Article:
In 1940, famed Mexico City architects Luis Barragán and Max Cetto collaborated on a building called Edificio para Artistas. Still considered a beacon of Mexico City modernism, the building was imagined as four live workspaces with floor-to-ceiling windows and floating spiral staircases designed for artists by artists as a place to create and exchange ideas.
Today, the building remains a creative hub with tenants like architects, interior designers, and photographers. Last Wednesday, during the Zona Maco art fair, visitors were invited to the inaugural exhibition hosted by the building’s newest tenant, Veronica Fernandez, who opened the agency PARA A as an extension of her art advisory services to help Latin American artists garner US representation. The show, titled “Desde Otra Mirada,” runs through March 17 and showcases the work of Zapotec textile artist Porfirio Gutiérrez, who migrated to California from Teotitlán del Valle in Oaxaca, Mexico, where his family have been weaving for generations.
This is the first time that Gutiérrez, whose work reinterprets traditional textile techniques and motifs through a contemporary lens, will exhibit in his native Mexico. Gutiérrez has been recognized by organizations like the Smithsonian and Harvard University for his Traditional Ecological Knowledge, particularly for his expertise in preserving natural dying techniques used by the Zapotec for centuries as both a spiritual and artistic practice.
Currently, he has a show at the Chinati Foundation in Marfa, Texas. Next year he will exhibit at several Los Angeles institutions including the Los Angeles County Museum of Art and the Museum of Contemporary Art Santa Barbara as part of the Getty Foundation Pacific Standard Time initiative, which this time features an array of science-themed shows. But his recent show at Black Mountain College Museum + Art Center aligns him with Anni and Josef Albers, the modernist artist couple who left the Bauhaus for Black Mountain College and spent time in the Edificio para Artistas, in the very same apartment which once belonged to their friend Clara Porset.
Porset, a Cuban émigré and an interior and furniture designer who married Mexican muralist Xavier Guerrero, often collaborated with Barragán. In 1952, she curated a seminal show in Mexico City at the Palacio de Belles Artes showcasing Mexico’s influence on modernism through furniture, art, everyday objects, and Indigenous craft. The Alberses traveled to Mexico often, visiting the archaeological site Mitla, the religious, ancestral capital of the Zapotec, known for its complex, geometric mosaic fretwork. The motifs that can be seen there in Anni’s textiles, which incorporate Indigenous weaving techniques, and in Josef’s photographs.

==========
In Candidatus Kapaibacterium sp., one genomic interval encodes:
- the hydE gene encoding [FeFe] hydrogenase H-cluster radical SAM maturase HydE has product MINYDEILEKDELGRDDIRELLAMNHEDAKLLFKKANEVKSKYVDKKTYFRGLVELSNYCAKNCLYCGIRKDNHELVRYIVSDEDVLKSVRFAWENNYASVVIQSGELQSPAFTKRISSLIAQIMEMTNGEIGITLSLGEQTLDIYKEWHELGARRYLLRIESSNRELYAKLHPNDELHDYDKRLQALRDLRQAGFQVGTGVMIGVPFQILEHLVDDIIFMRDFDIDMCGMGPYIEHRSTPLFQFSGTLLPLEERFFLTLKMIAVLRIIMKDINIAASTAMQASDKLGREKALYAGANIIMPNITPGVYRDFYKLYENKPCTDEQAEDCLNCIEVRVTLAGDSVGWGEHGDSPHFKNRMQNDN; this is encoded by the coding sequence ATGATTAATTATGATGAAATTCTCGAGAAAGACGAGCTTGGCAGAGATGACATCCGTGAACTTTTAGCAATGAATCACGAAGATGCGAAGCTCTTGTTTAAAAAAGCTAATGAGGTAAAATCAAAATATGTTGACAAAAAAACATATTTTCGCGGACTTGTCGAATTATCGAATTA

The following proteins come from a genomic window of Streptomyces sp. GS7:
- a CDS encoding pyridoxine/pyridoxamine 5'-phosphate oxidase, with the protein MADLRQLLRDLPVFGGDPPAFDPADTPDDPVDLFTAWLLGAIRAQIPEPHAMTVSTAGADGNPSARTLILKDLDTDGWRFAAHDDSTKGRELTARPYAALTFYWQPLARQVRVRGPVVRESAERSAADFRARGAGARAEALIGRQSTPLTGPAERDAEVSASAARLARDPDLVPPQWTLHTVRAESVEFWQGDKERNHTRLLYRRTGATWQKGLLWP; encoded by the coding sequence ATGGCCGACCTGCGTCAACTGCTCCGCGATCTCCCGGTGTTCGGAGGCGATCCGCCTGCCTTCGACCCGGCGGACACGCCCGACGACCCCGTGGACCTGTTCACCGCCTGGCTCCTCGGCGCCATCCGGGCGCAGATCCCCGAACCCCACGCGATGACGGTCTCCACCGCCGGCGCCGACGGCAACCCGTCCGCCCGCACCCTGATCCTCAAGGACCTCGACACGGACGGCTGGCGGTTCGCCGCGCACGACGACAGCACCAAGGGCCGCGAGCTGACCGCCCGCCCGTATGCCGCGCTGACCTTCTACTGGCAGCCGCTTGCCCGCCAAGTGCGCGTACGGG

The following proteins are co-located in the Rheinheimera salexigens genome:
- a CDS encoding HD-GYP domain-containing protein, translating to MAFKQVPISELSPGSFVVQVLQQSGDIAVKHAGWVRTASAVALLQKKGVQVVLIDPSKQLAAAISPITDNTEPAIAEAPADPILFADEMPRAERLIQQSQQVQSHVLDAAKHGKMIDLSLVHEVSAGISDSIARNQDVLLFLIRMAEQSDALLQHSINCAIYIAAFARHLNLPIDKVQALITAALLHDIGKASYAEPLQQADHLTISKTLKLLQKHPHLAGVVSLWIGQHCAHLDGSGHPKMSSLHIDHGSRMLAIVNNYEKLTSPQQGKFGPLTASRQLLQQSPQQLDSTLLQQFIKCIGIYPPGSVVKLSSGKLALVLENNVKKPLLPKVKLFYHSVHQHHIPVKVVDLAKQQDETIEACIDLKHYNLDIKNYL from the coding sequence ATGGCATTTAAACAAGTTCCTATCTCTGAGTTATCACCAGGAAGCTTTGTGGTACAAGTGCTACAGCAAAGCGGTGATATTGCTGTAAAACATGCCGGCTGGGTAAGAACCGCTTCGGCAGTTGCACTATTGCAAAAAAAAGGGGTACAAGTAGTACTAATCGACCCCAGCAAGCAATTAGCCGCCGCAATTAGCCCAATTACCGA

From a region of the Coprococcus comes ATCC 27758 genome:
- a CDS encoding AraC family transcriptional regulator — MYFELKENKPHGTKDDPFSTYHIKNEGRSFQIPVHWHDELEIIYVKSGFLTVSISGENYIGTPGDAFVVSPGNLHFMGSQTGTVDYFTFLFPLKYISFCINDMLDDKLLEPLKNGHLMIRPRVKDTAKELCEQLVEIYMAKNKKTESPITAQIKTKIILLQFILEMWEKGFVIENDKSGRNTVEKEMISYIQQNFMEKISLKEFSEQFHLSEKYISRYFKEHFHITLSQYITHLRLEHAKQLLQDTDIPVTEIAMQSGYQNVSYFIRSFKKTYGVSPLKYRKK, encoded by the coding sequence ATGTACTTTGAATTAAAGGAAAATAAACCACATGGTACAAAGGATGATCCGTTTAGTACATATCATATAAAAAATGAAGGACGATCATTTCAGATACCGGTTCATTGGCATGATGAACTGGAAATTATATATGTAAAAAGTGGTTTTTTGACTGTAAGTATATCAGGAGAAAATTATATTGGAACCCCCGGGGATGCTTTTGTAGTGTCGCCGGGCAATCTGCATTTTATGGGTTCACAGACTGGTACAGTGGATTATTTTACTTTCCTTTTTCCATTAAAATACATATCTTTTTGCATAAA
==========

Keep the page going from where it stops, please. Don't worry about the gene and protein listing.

Gutiérrez’s ancestral connection to Mitla is an integral part of his work, as is the California modernist architecture that surrounds him. “I’m Mexican, but I didn’t learn about these modern traditions until I moved out of my own country,” he said. “Now I’m able to view these ancestral and modern traditions as a kind of contemplative practice. I find myself between these two worlds, coming from an Indigenous tradition, yet being exposed to modernism naturally influences the way I see things and how I engage with this information as an Indigenous artist.”
Gutiérrez’s framed textiles, with their graphic blocks of color, showcase his Indigenous knowledge with their exquisite natural dyes in tones like red, brown, blue, and yellow derived from nature—cochineal insects, black walnut, indigo, and marigold. These pieces may place the traditional motifs lifted from Mitla in a fresh context, but they contain the same meditative quality and restraint as the original forms upon which they’re based. The work also intentionally reminds the viewer that it would not exist without the gifts of nature and the seasonal cycles.
Frederick Janka, cofounder of Santa Barbara-based JC Connelly, a nomadic curatorial project that partnered with Fernandez for the Gutiérrez show, said, “What we often don’t get in Western art history is the influence of Indigenous culture across the Americas on modern art. With this show, we can see how the modernists here in Mexico were influenced by Porfirio’s ancestors. This show is a way to tell that story and center the maker.”